FTC officials have not decided whether to take that course of action, the person said, which would require the commission to vote and then seek the permission of a court. The FTC and its Republican chairman, Joe Simons, declined to comment for this article, as did Facebook.
For now, some competition experts said that the FTC could be hamstrung if it doesn’t seek to stop Facebook from integrating its services. Absent that, it could prove difficult to penalize or unwind the company, if the government later finds Facebook violated the law.
“If the FTC thinks it has a plausible basis for challenging Facebook’s previous acquisition of Instagram or WhatsApp, it is critical to seek an injunction to prevent Facebook from mixing all the key assets from these divisions,” said Gene Kimmelman, a senior adviser to the consumer group Public Knowledge and a former antitrust official at the Department of Justice.
“Without an injunction,” he said, “winning a case in court might prove fruitless, like trying to unscramble eggs.”
The Wall Street Journal first reported the possible FTC move.
For months, FTC investigators have probed whether Facebook has run afoul of federal competition rules, particularly in the way it has gobbled up — or battled back — its social media rivals. It is one of multiple investigations targeting the tech giant, which is weathering similar scrutiny from nearly every state’s attorney general.
Some regulators bristled when Facebook chief executive Mark Zuckerberg sketched out a new vision for the company’s services earlier this year — aiming to operate Facebook, Instagram and WhatsApp independently, but integrating them, so that users could talk to each other across the services. Zuckerberg described the changes as part of a pivot toward privacy, but experts saw in that planned overhaul a new way for Facebook to correlate data about users — one that might prove difficult for concerned competition regulators to unravel if they ever tried to break the company up.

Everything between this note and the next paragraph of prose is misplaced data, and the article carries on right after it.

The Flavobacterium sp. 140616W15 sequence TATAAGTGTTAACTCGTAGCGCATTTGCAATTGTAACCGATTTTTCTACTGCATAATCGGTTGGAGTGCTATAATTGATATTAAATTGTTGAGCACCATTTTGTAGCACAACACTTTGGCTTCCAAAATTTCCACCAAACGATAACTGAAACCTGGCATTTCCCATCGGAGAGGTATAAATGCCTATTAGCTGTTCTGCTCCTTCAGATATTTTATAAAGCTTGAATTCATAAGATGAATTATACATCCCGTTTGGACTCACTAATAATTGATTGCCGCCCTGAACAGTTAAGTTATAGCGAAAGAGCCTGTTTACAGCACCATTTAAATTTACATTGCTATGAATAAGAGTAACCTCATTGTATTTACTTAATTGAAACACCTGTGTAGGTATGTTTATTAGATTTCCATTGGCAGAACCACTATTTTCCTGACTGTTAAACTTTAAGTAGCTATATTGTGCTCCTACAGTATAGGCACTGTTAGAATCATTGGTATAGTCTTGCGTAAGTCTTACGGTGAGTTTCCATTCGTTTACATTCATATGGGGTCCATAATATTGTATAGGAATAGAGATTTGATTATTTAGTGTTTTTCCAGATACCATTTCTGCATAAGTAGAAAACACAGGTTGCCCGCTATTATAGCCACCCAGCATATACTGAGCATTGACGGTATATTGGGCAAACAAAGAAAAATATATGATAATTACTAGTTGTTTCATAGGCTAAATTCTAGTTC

Privacy and competition regulators in Ireland, Germany and throughout the European Union soon opened investigations, raising concerns that Facebook was flouting antitrust protections to the detriment of competition and consumers. Facebook’s longtime critics in the United States, meanwhile, urged the FTC to do the same.
“At a time when Facebook is under scrutiny for its monopoly power and its abuses of its power, to say it’s going to integrate these three platforms is just another monopoly grab,” said Sally Hubbard, the director of enforcement strategy at Open Markets Institute.